Why would you want to ever be an entrepreneur?
Its a largely under-appreciated, underpaid, overworked and frustrating role. The worst part is the fear, uncertainty and doubt (FUD) created by yourself and a constant battle to fight your own daemons.
Of these I am going to focus on one part. The state of “not knowing”.
Just so you know, once you become an entrepreneur, you are perpetually in a state of the unknown.
There will always be more unknowns than known’s. There should always be (and there are) more questions – about your market, about the product, your ability to deliver, the team, your ability to raise funds, your ability to execute – the list is endless. Each new milestone ends up bringing you more questions from others and those who call themselves “insiders”.
For the few that are zen-like and do meditation to calm the soul, its rewarding to find such rich fodder for practice.
For the rest of us, who are mere mortal entrepreneurs, it is the most frustrating part.
Things will always be in a flux.
That’s where you have to draw your strength from.
Its important to know that everyone else is in the same state.
Which is why entrepreneurship is vastly underrated.
An entrepreneur’s optimism is infectious. She envelopes you with her obsession for the problem she’s trying to solve. She speaks with the eloquence of a seasoned televangelist and the passion of Russian gym coach trying to urge her prized student to over perform.
The entrepreneur’s optimism is all encompassing. The hurdles she faces daily including lack of connections, lack of credibility or even the inability to meet payroll don’t deter her. Her optimism overwhelms her outlook towards the daunting problems we mortals face daily.
The entrepreneur’s optimism is never ending. She knows (possibly) at the back of her mind that the odds are stacked against her. That’s what makes her admirable – she does not care. As far as she’s concerned, she’s not giving up, either today, tomorrow or when gas prices hit $200 per gallon.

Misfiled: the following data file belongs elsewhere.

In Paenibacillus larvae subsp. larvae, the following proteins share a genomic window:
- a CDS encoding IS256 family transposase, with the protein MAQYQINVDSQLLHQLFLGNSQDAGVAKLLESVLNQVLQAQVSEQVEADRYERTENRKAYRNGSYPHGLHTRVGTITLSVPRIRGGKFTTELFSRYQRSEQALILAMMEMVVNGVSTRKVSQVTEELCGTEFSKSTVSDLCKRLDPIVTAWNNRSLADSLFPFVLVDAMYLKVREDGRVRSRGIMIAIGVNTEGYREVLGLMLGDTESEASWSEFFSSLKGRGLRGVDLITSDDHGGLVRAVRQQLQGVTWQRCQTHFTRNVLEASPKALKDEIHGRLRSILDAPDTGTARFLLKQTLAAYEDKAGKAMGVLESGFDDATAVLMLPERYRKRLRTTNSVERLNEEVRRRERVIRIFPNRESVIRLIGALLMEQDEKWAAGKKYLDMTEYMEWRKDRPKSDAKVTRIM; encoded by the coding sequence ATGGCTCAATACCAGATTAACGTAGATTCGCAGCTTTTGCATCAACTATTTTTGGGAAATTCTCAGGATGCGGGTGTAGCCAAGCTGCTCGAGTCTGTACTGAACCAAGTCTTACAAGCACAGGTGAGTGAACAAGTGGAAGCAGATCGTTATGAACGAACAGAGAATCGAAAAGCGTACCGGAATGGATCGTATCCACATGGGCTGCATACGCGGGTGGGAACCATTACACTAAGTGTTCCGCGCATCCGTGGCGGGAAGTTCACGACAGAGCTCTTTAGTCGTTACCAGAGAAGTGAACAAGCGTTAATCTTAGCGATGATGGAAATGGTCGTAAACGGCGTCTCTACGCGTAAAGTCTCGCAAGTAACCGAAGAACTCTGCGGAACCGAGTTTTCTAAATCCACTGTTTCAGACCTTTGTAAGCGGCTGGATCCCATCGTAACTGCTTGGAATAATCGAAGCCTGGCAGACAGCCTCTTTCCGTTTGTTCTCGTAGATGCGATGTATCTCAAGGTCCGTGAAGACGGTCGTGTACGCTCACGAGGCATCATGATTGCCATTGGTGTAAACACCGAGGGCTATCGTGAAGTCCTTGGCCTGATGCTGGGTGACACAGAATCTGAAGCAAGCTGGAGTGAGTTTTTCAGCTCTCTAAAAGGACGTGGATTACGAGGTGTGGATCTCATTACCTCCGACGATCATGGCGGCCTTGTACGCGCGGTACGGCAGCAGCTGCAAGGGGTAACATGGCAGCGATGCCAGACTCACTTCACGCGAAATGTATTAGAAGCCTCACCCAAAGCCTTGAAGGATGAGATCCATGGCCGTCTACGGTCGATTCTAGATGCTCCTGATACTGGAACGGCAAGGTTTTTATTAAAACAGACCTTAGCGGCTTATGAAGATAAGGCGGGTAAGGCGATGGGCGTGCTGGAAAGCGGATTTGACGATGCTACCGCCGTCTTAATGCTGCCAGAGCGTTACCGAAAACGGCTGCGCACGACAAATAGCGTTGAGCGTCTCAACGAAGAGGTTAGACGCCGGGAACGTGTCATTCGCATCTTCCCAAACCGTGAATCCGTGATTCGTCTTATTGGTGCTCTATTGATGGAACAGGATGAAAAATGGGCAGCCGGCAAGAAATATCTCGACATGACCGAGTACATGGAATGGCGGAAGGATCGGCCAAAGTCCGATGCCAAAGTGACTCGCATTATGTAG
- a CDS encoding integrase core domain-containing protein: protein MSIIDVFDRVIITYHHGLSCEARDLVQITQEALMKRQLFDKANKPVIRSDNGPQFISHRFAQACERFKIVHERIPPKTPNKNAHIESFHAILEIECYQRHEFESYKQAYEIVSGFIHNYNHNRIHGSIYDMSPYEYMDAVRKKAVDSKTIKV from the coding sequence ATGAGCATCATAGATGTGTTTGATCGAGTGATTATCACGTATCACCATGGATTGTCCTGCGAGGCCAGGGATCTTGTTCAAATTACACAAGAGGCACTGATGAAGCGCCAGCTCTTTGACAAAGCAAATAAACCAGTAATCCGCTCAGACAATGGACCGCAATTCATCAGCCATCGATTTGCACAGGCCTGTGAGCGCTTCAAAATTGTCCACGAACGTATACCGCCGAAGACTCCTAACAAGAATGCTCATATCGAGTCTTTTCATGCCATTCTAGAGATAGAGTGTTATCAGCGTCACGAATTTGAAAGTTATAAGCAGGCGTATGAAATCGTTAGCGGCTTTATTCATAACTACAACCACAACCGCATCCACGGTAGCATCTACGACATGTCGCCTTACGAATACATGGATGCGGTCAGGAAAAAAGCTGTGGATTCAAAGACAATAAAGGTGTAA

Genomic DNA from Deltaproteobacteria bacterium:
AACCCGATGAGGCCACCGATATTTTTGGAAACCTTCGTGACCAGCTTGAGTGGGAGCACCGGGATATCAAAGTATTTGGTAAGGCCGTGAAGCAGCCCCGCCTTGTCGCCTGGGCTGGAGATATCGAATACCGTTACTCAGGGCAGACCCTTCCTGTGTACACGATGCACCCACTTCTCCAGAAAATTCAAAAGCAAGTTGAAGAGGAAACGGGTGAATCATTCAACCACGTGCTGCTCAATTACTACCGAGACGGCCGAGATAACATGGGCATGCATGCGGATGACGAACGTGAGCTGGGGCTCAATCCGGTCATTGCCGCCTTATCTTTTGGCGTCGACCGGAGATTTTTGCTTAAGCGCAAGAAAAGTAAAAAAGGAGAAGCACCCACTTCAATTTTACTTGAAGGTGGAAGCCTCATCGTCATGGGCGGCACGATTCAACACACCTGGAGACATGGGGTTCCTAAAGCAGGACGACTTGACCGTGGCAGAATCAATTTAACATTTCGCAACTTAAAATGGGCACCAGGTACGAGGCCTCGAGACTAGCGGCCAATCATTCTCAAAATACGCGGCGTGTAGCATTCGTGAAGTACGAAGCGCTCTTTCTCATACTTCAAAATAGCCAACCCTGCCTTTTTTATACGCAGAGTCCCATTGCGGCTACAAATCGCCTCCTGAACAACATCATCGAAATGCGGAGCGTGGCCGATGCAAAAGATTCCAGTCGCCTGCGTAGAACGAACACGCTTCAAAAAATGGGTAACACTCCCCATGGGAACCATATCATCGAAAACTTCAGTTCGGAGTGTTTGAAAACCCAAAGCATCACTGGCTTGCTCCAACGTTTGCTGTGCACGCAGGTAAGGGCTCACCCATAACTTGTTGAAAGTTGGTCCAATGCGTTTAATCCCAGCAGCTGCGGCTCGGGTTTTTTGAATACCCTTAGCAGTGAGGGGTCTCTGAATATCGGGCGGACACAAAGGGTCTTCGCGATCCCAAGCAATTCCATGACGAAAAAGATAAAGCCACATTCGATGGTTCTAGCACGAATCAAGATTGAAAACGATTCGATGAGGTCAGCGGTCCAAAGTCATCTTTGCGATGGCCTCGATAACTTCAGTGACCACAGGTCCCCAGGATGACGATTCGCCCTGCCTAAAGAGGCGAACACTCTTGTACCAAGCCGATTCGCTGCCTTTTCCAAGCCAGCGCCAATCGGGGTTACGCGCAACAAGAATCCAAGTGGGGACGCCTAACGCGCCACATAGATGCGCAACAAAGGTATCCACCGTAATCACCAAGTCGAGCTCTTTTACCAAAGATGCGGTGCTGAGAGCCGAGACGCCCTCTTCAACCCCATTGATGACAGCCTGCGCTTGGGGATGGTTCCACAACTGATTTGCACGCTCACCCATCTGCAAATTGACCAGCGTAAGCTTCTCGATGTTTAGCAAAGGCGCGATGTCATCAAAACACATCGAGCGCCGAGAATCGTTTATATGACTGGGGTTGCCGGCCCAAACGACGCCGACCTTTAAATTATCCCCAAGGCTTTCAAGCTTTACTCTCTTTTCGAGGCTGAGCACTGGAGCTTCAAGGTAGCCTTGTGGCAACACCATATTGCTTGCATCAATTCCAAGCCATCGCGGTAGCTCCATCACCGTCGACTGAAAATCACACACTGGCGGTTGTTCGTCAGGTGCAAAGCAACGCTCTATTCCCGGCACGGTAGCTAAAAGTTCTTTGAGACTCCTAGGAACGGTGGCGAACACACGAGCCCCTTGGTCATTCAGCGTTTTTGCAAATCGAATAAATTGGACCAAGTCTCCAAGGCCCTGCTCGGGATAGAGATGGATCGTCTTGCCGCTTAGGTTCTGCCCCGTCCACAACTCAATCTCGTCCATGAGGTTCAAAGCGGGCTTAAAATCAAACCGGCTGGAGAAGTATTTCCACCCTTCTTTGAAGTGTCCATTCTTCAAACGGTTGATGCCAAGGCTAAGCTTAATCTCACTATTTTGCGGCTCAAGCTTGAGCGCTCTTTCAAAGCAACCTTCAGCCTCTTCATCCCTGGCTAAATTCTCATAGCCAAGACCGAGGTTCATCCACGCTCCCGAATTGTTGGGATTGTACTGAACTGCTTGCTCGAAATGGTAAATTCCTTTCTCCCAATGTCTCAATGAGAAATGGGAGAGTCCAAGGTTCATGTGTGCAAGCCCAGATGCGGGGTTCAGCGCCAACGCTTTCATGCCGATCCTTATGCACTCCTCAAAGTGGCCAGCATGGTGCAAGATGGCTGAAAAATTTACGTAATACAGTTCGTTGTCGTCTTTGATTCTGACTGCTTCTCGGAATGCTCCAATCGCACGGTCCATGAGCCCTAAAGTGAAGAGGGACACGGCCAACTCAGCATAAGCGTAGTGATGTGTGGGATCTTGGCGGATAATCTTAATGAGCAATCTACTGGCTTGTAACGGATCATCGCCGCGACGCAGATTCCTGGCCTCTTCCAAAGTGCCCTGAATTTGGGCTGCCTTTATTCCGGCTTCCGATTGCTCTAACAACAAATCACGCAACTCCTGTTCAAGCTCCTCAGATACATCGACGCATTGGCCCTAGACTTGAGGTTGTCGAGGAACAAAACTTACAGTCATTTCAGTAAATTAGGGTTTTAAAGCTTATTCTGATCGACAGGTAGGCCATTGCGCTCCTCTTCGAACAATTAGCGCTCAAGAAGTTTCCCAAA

I had a good friend and entrepreneur who I spoke with last week who was at his wits end. Having been at it for 9 months working on their product, they had completed an alpha version, beta version and released a version 1. They had gotten over 50,000+ users for their application, seen a lot of traction, only to find 2 weeks of slower growth in new user additions. That made him question everything.
The questions were valid and very relevant. The assumptions they made were not quite the right ones, so things were in a state of flux.
A few investors had seen their momentum and were interested in funding the company. He, was now simply paralyzed.
Unsure if he should take the funds because more things were unknown than known, or lead himself to believe that the money will offer him answers to the questions he had.
Even entrepreneurs who have been through this several times find this issue to be a constant source of frustration.
Things are always in a flux.
They will always be in a startup.
If they are not, then you have become a “big company” and while there are merits to being a big company, startups are a LOT more fun.
If you call being in a state of constant flux fun.
There are those that thrive in that environment. I use one trick (it is a mind trick) to make things seem fun.
I imagine how much more frustrating it would be if I were at a large company, dealing with the politics of multiple teams, conflicting priorities and boring daily routines.
Then I feel better about the fact that I as an entrepreneur, control my own destiny.
Nothing’s more liberating than that.